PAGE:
Legal Music Downloads by Custom Broadband

The BBC is reporting a deal with Sony and BMG to provide legal music downloads. It's called PlayLouderMSP?, and uses a 'custom' broadband service.

The idea is that you pay for broadband and then get to share as much music as you like (legally). The broadband connection magically reroutes your sharing traffic to it's own servers, thus keeping tabs on what you're doing.

If you're "not bothered" then this is probably a reasonable deal (although it's expensive broadband, so you'd need to use it quite a bit to make it worth it). If you are bothered about your own online freedom and privacy, then steer clear of this. The fact they're filtering your internet connection and "diverting" some of it means they're not working like a normal ISP (who generally have charters saying they'll pass anything along without discrimination). Think about it: What if they decide to divert your iTunes traffic, or your webmail server traffic?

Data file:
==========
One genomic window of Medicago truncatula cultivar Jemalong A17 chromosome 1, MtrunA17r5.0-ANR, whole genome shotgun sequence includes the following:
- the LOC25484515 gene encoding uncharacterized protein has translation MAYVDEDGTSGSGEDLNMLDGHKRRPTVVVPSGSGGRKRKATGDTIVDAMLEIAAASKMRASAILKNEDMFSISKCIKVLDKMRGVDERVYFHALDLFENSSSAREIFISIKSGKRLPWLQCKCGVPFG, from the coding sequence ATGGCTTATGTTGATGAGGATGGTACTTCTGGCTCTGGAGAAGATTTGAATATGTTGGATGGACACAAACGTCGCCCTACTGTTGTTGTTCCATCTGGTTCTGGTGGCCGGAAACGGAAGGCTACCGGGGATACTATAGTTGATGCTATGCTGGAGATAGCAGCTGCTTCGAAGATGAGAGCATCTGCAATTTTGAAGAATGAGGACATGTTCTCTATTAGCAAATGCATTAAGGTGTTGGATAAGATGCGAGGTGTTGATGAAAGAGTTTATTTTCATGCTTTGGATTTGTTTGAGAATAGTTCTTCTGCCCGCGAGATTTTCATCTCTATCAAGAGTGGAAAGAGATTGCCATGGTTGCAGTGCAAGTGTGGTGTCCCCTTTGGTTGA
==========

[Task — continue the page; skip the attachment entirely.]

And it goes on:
They're apparently responding to people's "need" to use filesharing (Kazaa, eDonkey etc), rather than downloads (like iTunes, Napster etc). However, this seems like a terribly invasive way to do it. Surely most people will just stick to iTunes/Napster and illegal filesharing?

Once again, it's clueless music industry people being clueless. Or is it?

Submitted by coofercat on Tue, 2005-08-23 16:41